Irulegi’s hand sheds light on the history of the Basque language

Irulegi's hand, engraved in Basque, dating back more than 2,000 years.

As a child, Ruben heard the elders of his small town of Aranguren, 15 kilometers from Pamplona, ​​Spain, tell this story. On the summit of Mount Irulegi would have existed a castle. One day in 2006, the car technician and a few neighbors climbed the 893 meters of elevation gain, pickaxe and shovel under their arms. For a week, they dig. The research carried out since 2017 by professional archaeologists has led to a major discovery that takes up very little: a word on a hand.

A bronze sheet in the shape of a hand was exhumed on June 18, 2021. On its back, four lines of inscriptions. By analyzing by correspondence these Paleo-Hispanic graphic signs, specialists have recognized the very first word: “sorioneku”. Quickly, they link the initial part, “sorion”, with “zonioneko”, which means “good fortune, good omen” in euskara, the contemporary Basque language. Dating from Ier century BC. J.-C., the hand of Irulegi would thus be, by far, the oldest written proof of the Basque language, or more precisely its ancestor, announced the Society of Sciences Aranzadi, on November 14. The oldest text known so far dates from the 15the century, 1,500 years later.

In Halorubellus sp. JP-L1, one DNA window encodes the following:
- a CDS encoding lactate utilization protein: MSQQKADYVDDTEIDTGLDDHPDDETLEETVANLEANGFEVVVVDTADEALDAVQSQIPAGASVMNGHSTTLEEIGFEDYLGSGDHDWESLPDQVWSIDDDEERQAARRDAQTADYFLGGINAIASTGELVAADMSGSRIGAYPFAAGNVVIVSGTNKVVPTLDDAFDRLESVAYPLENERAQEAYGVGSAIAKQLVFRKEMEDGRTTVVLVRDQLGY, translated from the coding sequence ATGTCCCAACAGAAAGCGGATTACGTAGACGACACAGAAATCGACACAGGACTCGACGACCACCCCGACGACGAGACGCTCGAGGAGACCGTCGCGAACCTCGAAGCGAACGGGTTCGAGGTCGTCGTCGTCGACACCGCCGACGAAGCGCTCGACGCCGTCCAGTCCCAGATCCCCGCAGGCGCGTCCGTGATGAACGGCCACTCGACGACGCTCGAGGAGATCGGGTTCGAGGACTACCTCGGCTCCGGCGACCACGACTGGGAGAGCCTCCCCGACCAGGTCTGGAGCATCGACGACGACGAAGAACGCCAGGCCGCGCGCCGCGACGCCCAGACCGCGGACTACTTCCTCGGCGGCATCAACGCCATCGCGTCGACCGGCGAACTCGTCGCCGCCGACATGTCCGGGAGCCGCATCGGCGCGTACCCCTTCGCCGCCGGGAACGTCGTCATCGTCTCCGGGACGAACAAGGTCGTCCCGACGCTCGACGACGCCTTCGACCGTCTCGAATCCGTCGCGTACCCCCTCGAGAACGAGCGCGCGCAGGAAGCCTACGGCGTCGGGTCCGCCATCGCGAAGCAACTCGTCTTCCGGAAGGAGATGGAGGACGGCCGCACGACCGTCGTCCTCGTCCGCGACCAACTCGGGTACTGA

The origin of this language, spoken on both sides of the western Pyrenees by around 750,000 speakers, including 80,000 in France, remains a mystery. Basque is a “linguistic isolation”, it does not resemble Romance languages ​​(French, Spanish, Italian…) nor Germanic (English, German) or Celtic (Breton, Welsh). This language is among the only non-Indo-European languages ​​on the continent, along with Estonian, Finnish and Hungarian.

The people of the Vascons

In Aranguren Valley, patience paid off. The Aranzadi Science Society, an institution located in San Sebastián, created in 1947, and whose missions range from botany to exhumations linked to the period of the Spanish Civil War, proceeded in two stages. From 2007, she excavated in the castle area, then in 2017 tackled the ruins of the adjoining village, inhabited between the middle of the Bronze Age (XVe-XIe century BC. AD) and the end of the Iron Age (Ier century BC. AD).

At that time, Irulegi was inhabited by the Vascons. “This indigenous people of antiquity existed before being subjugated by the Romans during the conquest of the Iberian Peninsula”explains Joaquin Gorrochategui, professor of Indo-European linguistics at the University of the Basque Country, on the Vitoria-Gasteiz campus. “We know very little about them. They are mentioned in some ancient sources, the first signed by the Roman politician and historian Sallust. Later, during the Imperial era, some were part of the Roman troops sent to Britain or Germany. »

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